I am a Somali-born Briton. If I leave New York to see my family in the UK, will I definitely be able to return?by Ismail Einashe / February 1, 2017 / Leave a comment
Read more: In April, Einashe wrote: “Theresa May’s plans will make millions of Britons second-class citizens”
As I write this, I’m stuck in limbo in New York City, afraid to travel to the UK for fear of not being able to return to the United States. I’m on a fellowship at Columbia University and have a multiple entry 10-year visa on my UK passport. But there is chaos following President Donald Trump’s executive order banning entry to the US from seven mainly Muslim countries. One of them is Somalia, where I was born.
I have never been issued with a Somali passport. I was forced to flee that war-torn country when I was nine years old. I spent time as a refugee in Ethiopia before finally arriving in Britain. I am now a naturalised UK citizen working as a journalist. I had thought that my years of worrying at airports about my immigration status were over. But along with many others—including Somali-born, British Olympic gold medal winner Mo Farah, and Iraqi-born Tory MP Nadhim Zahawi—the Trump order abruptly cast my status into doubt.
Confusion has reigned since the beginning. A couple of days after the order was issued, the UK government breezily told us not to worry: as long as we are travelling from Britain, and not Somalia, there shouldn’t be an issue. But a day or two later, the US Embassy in London contradicted this advice on its website. Following pressure from the Foreign Secretary Boris Johnson, the embassy refined its advice. In the days since, an American court in Seattle suspended the order, and the president took to Twitter to rage at the “so-called judge,” before appealing and losing again.
The latest court ruling sounds reassuring, but there is no way to be sure about the next appeal. Likewise, Johnson can charm the US embassy into cooling things down, but that provides no guarantees. How can I be sure if I return to London to see my family that I will then get back in to the US? Thickening the haze was the inconsistent way in which the ban was being implemented before it was suspended by a federal judge. Where you happened to land could be all-important—as could which border official you happened to meet.
These officials are hardly a bleeding-heart species at the best of times, and now they have effectively been encouraged by Trump to take the law into their own hands. At one point at Dulles Airport, Virginia, four Democratic congressmen insisted that border officials implement a Virginia court order halting the deportation of individuals with valid visas, but they refused. If I’m in an interview room with a US border guard and I show him Johnson’s statement, is he just going to say, “Oh, if the UK government says so, then you’re good to go”?
Bans on refugees are always cruel, but the US has seen them before. The Trumpian twist is in stopping people entering who have legitimate visas, like me, or green cards, which allow them to work. This is the beginning of de-facto repatriation, which threatens up to half a million people living in the US. This may not, technically, be the Muslim ban promised during Trump’s campaign. But his ghoulish advisor, Rudy Giuliani, let slip on Fox News that Trump had responded to the obvious legal objections by asking him to “show me the right way to do it legally.” And the anti-Muslim agenda remained undisguised when the ban was announced: Israel was assured that Iraqi-born Jews weren’t affected; non-Muslim minorities in Muslim countries will be given priority when—and if—refugee programmes restart.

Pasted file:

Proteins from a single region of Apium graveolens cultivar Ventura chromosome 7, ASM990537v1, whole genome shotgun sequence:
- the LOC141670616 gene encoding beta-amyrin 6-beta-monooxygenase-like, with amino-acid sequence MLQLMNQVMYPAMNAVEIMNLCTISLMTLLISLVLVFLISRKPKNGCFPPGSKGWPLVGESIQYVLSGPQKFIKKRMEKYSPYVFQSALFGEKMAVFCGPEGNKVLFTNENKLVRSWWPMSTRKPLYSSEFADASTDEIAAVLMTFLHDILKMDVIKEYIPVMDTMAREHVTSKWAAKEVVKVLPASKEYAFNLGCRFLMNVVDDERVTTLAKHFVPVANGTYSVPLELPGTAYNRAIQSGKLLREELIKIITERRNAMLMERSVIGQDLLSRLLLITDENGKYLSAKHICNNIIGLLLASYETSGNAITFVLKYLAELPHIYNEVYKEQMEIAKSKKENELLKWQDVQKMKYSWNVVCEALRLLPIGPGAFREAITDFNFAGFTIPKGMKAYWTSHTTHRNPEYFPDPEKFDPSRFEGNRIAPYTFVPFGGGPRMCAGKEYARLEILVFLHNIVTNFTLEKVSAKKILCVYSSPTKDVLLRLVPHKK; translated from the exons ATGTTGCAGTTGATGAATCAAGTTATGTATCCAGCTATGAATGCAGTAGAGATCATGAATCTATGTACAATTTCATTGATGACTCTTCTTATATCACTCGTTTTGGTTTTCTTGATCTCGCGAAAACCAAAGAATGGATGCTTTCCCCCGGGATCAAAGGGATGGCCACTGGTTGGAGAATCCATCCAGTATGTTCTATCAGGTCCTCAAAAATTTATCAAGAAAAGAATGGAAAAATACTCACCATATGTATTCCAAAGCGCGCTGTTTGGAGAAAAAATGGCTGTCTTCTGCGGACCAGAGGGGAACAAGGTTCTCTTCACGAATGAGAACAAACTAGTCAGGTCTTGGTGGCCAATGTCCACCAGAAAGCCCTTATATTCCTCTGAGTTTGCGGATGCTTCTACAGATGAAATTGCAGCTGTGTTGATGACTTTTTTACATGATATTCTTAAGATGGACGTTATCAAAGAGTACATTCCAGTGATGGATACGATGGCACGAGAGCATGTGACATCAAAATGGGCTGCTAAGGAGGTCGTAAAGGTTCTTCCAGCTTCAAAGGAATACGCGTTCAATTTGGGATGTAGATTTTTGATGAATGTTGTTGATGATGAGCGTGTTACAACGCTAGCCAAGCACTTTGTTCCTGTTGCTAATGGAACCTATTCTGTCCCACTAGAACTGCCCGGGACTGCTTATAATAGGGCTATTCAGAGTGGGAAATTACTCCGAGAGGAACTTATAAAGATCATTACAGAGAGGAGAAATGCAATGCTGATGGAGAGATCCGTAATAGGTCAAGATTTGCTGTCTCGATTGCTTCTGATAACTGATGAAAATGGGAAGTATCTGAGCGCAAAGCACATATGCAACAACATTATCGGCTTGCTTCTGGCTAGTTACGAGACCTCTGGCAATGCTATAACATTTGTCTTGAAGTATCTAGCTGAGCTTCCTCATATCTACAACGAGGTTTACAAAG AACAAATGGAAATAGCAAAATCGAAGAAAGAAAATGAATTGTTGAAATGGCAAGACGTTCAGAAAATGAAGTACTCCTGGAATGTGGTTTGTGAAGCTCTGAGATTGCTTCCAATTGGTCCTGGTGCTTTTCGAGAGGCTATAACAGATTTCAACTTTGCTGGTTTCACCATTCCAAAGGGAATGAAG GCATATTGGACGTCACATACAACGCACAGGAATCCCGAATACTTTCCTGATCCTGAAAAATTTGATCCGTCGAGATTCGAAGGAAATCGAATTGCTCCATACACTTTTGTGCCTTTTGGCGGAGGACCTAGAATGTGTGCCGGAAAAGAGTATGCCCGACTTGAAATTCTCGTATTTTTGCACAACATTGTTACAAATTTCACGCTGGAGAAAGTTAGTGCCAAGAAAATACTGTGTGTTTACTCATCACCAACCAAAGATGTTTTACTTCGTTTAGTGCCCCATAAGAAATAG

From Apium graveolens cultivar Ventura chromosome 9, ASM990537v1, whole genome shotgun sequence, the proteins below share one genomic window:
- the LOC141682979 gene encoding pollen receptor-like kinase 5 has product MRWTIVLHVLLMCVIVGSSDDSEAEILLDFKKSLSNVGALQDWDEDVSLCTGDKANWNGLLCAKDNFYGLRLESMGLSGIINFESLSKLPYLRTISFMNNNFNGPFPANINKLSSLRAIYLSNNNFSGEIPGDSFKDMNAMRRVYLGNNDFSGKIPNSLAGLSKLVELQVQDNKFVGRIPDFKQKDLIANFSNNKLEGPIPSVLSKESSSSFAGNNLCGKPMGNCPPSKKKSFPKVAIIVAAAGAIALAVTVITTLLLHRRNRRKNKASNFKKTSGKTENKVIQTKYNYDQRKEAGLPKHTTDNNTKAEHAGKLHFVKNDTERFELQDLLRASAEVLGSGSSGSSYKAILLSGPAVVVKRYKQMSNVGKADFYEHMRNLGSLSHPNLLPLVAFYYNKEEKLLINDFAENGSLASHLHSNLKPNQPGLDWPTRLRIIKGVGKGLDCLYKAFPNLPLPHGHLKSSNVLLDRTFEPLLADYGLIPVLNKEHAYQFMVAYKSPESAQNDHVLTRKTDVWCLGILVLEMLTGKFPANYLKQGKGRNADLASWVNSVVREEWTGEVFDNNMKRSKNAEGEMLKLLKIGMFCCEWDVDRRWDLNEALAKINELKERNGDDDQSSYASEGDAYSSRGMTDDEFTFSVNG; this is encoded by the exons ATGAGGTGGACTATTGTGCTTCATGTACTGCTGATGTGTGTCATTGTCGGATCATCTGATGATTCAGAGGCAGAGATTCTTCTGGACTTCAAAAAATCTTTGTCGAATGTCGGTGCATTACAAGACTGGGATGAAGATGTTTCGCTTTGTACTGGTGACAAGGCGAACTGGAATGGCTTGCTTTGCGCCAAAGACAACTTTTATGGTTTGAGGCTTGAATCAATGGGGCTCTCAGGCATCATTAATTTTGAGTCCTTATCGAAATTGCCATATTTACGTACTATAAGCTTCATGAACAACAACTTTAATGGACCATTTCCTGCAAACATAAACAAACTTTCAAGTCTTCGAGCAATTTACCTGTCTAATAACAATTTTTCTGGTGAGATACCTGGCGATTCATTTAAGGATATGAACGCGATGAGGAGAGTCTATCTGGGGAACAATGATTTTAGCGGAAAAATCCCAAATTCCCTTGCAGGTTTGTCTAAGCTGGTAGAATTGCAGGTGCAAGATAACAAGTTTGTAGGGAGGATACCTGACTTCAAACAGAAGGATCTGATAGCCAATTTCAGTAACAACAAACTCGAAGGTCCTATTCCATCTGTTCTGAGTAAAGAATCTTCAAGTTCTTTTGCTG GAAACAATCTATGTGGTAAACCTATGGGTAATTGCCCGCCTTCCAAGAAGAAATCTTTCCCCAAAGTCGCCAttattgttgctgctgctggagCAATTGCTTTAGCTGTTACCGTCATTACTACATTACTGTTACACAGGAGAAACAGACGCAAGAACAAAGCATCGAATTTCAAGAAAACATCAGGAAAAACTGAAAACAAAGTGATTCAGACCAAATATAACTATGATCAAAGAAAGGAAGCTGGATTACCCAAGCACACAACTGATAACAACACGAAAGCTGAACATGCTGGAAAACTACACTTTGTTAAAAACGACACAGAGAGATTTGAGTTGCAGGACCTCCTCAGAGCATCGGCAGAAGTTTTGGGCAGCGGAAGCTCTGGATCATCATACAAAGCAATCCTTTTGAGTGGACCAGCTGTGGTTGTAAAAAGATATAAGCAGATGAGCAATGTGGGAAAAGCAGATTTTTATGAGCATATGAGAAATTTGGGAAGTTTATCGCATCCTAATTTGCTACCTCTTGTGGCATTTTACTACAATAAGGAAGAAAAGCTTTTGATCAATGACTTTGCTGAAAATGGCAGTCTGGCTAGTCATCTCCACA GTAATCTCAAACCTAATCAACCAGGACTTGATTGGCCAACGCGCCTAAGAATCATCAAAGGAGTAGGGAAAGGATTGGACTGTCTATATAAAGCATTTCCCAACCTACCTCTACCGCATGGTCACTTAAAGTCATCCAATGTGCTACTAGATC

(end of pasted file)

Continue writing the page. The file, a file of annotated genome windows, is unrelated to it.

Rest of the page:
None of this happened in a vacuum. Under Barack Obama, I lost my right to travel to the US under the standard UK visa-waiver programme. At home in the UK, citizenship has increasingly become a weapon of counter-terrorism—as Home Secretary, Theresa May stripped 33 people of British citizenship on security grounds. But there is no rational basis for the Trump ban, which does nothing to protect against home-grown jihadis or those, like the 9/11 hijackers, who hail from US allies in the Gulf. And yet a swirl of stories show its consequences: the elderly Iraqi woman who suffered after being stopped from travelling for medical treatment; the Iranian filmmaker Asghar Farhadi nominated for an Oscar but who will not attend the ceremony; the Syrian Christian family who had spent their life savings on travelling, only to have their visas scored out and written over with “Cancelled by Presidential Executive Order 13769.”
The government seems intent on offering Trump a state visit—more interested in buttering him up for a trade deal than defending its own citizens. On her trip to Washington, the prime minister learned something about the Muslim ban before it was made public, but kept her counsel. For me there is no hiding from the anxiety: it has been a horrendous few days. I walk in the crisp sunlit air of the Upper West Side of Manhattan and all seems normal; yet somehow the fear always returns.